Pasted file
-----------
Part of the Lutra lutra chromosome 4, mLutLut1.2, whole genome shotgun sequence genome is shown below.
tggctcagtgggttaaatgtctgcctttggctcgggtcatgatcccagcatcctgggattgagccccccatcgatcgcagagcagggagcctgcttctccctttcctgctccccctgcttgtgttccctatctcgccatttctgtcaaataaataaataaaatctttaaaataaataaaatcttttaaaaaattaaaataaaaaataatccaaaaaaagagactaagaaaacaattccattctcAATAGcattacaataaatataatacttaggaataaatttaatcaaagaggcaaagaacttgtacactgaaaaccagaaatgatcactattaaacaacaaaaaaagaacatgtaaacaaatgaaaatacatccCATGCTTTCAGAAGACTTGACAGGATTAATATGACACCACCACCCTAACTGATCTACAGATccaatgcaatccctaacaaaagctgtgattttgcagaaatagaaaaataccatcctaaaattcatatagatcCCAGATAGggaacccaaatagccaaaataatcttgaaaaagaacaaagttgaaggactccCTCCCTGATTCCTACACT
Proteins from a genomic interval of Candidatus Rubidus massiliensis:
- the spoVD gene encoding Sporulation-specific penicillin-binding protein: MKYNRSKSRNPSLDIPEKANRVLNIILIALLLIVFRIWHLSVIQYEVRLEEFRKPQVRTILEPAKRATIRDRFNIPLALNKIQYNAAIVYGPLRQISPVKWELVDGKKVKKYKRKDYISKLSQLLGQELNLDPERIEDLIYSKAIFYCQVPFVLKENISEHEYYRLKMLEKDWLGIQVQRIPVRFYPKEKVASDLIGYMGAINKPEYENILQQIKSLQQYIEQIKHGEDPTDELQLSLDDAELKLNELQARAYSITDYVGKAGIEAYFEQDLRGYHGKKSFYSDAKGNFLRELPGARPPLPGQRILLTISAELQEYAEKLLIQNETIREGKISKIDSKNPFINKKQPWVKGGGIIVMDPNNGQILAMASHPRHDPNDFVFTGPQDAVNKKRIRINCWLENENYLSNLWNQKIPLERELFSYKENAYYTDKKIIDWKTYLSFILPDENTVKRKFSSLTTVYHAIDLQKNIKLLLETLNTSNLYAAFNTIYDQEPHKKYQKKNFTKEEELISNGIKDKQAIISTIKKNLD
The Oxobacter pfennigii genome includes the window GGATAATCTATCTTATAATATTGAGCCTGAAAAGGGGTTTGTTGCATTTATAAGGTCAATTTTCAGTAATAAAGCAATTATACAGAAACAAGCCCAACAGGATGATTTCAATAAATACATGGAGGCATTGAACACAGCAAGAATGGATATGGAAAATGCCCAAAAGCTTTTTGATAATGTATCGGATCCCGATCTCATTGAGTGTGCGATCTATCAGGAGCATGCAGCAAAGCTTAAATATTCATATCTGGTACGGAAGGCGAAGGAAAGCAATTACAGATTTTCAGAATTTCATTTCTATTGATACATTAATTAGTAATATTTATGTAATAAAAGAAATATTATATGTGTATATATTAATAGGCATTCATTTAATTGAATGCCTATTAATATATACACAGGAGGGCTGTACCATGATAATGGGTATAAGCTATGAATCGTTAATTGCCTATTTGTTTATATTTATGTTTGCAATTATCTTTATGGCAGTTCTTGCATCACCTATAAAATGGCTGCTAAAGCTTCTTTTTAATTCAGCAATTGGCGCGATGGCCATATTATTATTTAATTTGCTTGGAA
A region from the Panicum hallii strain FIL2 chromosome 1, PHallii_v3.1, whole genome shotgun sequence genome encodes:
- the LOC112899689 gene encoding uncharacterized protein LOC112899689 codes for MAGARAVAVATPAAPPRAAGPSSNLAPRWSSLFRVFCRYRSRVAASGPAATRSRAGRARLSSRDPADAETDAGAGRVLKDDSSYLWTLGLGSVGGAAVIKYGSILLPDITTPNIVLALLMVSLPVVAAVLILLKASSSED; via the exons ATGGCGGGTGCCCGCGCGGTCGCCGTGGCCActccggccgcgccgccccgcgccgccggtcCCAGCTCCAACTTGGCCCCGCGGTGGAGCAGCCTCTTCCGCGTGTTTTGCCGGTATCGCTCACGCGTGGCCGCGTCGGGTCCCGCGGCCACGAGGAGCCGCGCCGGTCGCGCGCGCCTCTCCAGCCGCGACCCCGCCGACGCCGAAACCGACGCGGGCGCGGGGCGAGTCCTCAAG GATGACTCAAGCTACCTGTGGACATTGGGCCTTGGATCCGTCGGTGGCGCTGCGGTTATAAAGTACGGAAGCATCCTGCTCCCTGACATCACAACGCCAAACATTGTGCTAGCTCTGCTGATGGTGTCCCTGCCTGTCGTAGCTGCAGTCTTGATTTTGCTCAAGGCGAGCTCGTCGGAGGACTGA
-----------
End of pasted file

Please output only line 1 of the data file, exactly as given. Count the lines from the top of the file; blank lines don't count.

Part of the Lutra lutra chromosome 4, mLutLut1.2, whole genome shotgun sequence genome is shown below.